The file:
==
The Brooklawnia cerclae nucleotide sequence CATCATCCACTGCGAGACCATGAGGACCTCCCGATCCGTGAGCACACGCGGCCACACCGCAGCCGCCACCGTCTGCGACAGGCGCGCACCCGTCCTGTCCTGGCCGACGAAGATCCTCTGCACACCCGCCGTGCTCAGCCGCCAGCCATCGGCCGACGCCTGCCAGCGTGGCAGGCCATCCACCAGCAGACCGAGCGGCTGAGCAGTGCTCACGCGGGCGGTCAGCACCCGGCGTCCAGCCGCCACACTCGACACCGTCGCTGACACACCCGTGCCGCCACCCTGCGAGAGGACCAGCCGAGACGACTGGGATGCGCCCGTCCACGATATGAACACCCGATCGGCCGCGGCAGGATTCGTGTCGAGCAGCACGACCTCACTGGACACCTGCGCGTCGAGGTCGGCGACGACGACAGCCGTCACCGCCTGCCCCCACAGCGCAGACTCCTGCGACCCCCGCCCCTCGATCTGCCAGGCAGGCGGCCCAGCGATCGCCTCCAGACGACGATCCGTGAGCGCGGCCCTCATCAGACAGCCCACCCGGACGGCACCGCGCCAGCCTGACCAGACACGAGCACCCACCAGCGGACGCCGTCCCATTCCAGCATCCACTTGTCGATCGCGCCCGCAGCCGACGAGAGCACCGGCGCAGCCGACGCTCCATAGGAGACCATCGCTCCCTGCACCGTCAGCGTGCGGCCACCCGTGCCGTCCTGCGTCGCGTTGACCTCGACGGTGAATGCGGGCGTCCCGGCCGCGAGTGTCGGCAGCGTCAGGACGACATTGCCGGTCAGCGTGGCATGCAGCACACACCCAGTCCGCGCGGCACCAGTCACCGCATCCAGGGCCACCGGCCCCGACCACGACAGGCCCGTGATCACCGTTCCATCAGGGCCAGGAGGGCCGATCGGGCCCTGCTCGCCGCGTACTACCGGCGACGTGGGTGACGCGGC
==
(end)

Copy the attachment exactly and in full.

The Brooklawnia cerclae nucleotide sequence CATCATCCACTGCGAGACCATGAGGACCTCCCGATCCGTGAGCACACGCGGCCACACCGCAGCCGCCACCGTCTGCGACAGGCGCGCACCCGTCCTGTCCTGGCCGACGAAGATCCTCTGCACACCCGCCGTGCTCAGCCGCCAGCCATCGGCCGACGCCTGCCAGCGTGGCAGGCCATCCACCAGCAGACCGAGCGGCTGAGCAGTGCTCACGCGGGCGGTCAGCACCCGGCGTCCAGCCGCCACACTCGACACCGTCGCTGACACACCCGTGCCGCCACCCTGCGAGAGGACCAGCCGAGACGACTGGGATGCGCCCGTCCACGATATGAACACCCGATCGGCCGCGGCAGGATTCGTGTCGAGCAGCACGACCTCACTGGACACCTGCGCGTCGAGGTCGGCGACGACGACAGCCGTCACCGCCTGCCCCCACAGCGCAGACTCCTGCGACCCCCGCCCCTCGATCTGCCAGGCAGGCGGCCCAGCGATCGCCTCCAGACGACGATCCGTGAGCGCGGCCCTCATCAGACAGCCCACCCGGACGGCACCGCGCCAGCCTGACCAGACACGAGCACCCACCAGCGGACGCCGTCCCATTCCAGCATCCACTTGTCGATCGCGCCCGCAGCCGACGAGAGCACCGGCGCAGCCGACGCTCCATAGGAGACCATCGCTCCCTGCACCGTCAGCGTGCGGCCACCCGTGCCGTCCTGCGTCGCGTTGACCTCGACGGTGAATGCGGGCGTCCCGGCCGCGAGTGTCGGCAGCGTCAGGACGACATTGCCGGTCAGCGTGGCATGCAGCACACACCCAGTCCGCGCGGCACCAGTCACCGCATCCAGGGCCACCGGCCCCGACCACGACAGGCCCGTGATCACCGTTCCATCAGGGCCAGGAGGGCCGATCGGGCCCTGCTCGCCGCGTACTACCGGCGACGTGGGTGACGCGGC